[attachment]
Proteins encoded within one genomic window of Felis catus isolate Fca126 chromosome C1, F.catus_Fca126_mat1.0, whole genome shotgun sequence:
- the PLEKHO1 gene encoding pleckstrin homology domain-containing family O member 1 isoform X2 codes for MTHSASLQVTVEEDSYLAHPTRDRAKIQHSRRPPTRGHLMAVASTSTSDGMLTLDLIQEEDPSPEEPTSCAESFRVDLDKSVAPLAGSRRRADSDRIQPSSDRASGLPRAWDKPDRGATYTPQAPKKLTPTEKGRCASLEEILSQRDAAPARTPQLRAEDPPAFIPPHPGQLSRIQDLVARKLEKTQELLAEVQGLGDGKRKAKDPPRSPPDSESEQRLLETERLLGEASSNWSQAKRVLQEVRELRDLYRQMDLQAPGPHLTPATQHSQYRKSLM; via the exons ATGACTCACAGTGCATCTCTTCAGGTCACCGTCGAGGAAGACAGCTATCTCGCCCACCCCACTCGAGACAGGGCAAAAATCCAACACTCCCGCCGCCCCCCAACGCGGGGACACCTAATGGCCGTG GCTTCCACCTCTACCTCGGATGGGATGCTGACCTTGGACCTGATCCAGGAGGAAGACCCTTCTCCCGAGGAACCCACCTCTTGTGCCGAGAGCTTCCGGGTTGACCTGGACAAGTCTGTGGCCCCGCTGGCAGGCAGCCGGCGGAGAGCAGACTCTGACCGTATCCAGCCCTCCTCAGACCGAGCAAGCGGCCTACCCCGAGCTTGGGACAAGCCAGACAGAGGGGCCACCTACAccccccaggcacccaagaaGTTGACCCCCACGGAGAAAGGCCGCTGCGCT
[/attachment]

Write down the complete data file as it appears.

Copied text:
Proteins encoded within one genomic window of Felis catus isolate Fca126 chromosome C1, F.catus_Fca126_mat1.0, whole genome shotgun sequence:
- the PLEKHO1 gene encoding pleckstrin homology domain-containing family O member 1 isoform X2 codes for MTHSASLQVTVEEDSYLAHPTRDRAKIQHSRRPPTRGHLMAVASTSTSDGMLTLDLIQEEDPSPEEPTSCAESFRVDLDKSVAPLAGSRRRADSDRIQPSSDRASGLPRAWDKPDRGATYTPQAPKKLTPTEKGRCASLEEILSQRDAAPARTPQLRAEDPPAFIPPHPGQLSRIQDLVARKLEKTQELLAEVQGLGDGKRKAKDPPRSPPDSESEQRLLETERLLGEASSNWSQAKRVLQEVRELRDLYRQMDLQAPGPHLTPATQHSQYRKSLM; via the exons ATGACTCACAGTGCATCTCTTCAGGTCACCGTCGAGGAAGACAGCTATCTCGCCCACCCCACTCGAGACAGGGCAAAAATCCAACACTCCCGCCGCCCCCCAACGCGGGGACACCTAATGGCCGTG GCTTCCACCTCTACCTCGGATGGGATGCTGACCTTGGACCTGATCCAGGAGGAAGACCCTTCTCCCGAGGAACCCACCTCTTGTGCCGAGAGCTTCCGGGTTGACCTGGACAAGTCTGTGGCCCCGCTGGCAGGCAGCCGGCGGAGAGCAGACTCTGACCGTATCCAGCCCTCCTCAGACCGAGCAAGCGGCCTACCCCGAGCTTGGGACAAGCCAGACAGAGGGGCCACCTACAccccccaggcacccaagaaGTTGACCCCCACGGAGAAAGGCCGCTGCGCT